Monrovia Liberia Sports
Coach Ellis Harris visited Liberia as part of the sports envoys supported by the U.S. Olympic Committee, the sport's governing body. The four-day sports diplomacy programme took place from 4 to 6 July in Monrovia, Liberia's capital and home of the Olympic Games.
Ambassadors of the two organizations were US athletes Ashlyn Harris and Ellis Harris, as well as representatives of the United States Olympic Committee (UOC) and the Liberian Olympic and Paralympic Committee. Internationally, she received support from the United Nations Special Rapporteur on Women's Sport Rights in Africa, the International Olympic Council (IOC), the World Health Organization (WHO) and FIFA.
Liberian girls watched in awe as the Americans hosted their World Cup this summer and fought for equal pay. The girls of the Monrovia Academy had their own outlet after the World Cup with the help of the US Olympic Committee and the United Nations.
The US government appreciates the critical role that girls and women play in developing countries and supports the promotion of girls "education in Liberia. Sports officials are contributing to the United States' continued work to empower women and ensure that all girls have equal access to education. Other organisations have been set up to improve the lives of children in Liberia and to highlight the positive impact of sport on the lives of the country's young people. They help mobilise local Liberian communities by standing on the sidelines every week at the team's matches with supporters.
Coach Ellis said: "I'm thrilled that Ashlyn and I have the opportunity to visit Liberia and support the Monrovia Football Academy. Rogers founded the Bill Rogers Youth Foundation in 2010 and has since used various sports to make a difference in Liberia. In addition to establishing two schools and a third in Africa, Smith and other organizations are asking how they can help professional athletes create a global movement for ethical leadership. African athletes, from speaking out against racism to using social media as a tool for positive change.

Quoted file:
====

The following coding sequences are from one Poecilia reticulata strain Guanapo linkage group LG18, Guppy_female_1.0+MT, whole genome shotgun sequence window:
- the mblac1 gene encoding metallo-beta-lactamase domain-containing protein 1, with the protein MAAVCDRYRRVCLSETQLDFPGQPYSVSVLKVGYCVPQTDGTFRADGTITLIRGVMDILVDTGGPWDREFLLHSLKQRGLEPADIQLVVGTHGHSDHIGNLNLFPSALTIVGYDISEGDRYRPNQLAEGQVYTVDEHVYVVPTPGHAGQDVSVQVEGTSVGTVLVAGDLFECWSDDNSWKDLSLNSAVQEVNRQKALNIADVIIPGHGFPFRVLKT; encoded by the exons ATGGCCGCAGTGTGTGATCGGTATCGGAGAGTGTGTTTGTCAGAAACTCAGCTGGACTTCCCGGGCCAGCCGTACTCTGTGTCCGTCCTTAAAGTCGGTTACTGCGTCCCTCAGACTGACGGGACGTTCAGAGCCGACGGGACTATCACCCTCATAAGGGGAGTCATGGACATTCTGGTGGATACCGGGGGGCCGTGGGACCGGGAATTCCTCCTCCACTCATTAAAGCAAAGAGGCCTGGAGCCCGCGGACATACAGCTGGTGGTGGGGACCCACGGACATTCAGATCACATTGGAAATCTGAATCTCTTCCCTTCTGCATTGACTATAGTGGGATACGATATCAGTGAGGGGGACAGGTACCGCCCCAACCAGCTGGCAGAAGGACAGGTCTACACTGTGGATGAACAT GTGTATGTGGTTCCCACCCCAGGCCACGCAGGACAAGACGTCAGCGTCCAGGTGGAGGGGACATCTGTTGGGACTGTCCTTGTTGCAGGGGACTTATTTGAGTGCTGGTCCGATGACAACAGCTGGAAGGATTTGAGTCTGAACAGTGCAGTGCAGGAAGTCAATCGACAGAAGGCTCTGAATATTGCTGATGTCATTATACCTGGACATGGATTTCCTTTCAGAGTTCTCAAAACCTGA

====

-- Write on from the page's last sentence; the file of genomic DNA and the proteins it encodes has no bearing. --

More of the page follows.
The Society for the Conservation of Nature in Liberia (SCNL), based in Monrovia, is dedicated to the protection of Liberia's rainforests in the north-west and south-east of the country. Young farmers in Liberia, who were born and raised in rural areas of Liberia and have little or no access to clean water, are also called upon to make a commitment - and thus to thank Liberians for their contribution to nature conservation.
The aim is to create an environment where football "gets out of hand" for Liberia's young people, as Smith put it. The academy was founded in 2014 with the support of the US Soccer Federation (USSF) and the US Soccer Development Academy.
He scored a goal again in 2014 and became one of the most successful players in the history of his country's national team. Romario was sworn in at the podium of Brazil's federal senate to defend the sport, but the corruption that poisoned the Brazilian Football Federation (CBF) kept the result intact. The American touch has been missing in Liberia since he was appointed director of the state-run Institute of Sport in July 2020.
Liberia's national team competes internationally in African football leagues, and the country also has a national basketball team. At college level, the University of Liberia competes against Cuttington University College in the capital in a variety of sports. LEAD Africa was founded in Liberia in 2015 and while the first two academies focused on football, LE lead is aiming for a diverse range of sports in its future locations.
Named after its first president, James Madison, Monrovia, the capital of Liberia, welcomed the first freed slave to the United States, Thomas Jefferson, in 1820.
In 1998, the Liberia Electricity Corporation switched on the first traffic lights in the city. In 1995, Taylor's forces stormed Monrovia, despite the presence of an international peacekeeping force, based throughout the country as the United Nations Security Council (UNSC) and the International Security Assistance Force (ISAF), and eventually took control of about 90 percent of the nation. For six months, they laid siege to the capital, Monrosvia, and then to all the major cities of Liberia.
The team was runner-up at the World Cup in Sierra Leone, where five nations competed for the title alongside Liberia, Ghana, Guinea-Bissau, Ivory Coast and Liberia.
He moved to the United States in 1994 to reunite with Esther, and eventually decided to take up a scholarship to Essex County College instead of a football career. When he came to Ivory Coast, he found himself in the Cameroon football team, where he played for more than a season. A friend contacted a Lebanese businessman who regularly drove goods out of the country and agreed to return James and two other athletes to Ivory Coast. Although James eventually made it to the Liberian junior national team and was unable to play with his older brother, who was playing at the World Cup in Sierra Leone when the violence broke out, James played football in Liberia.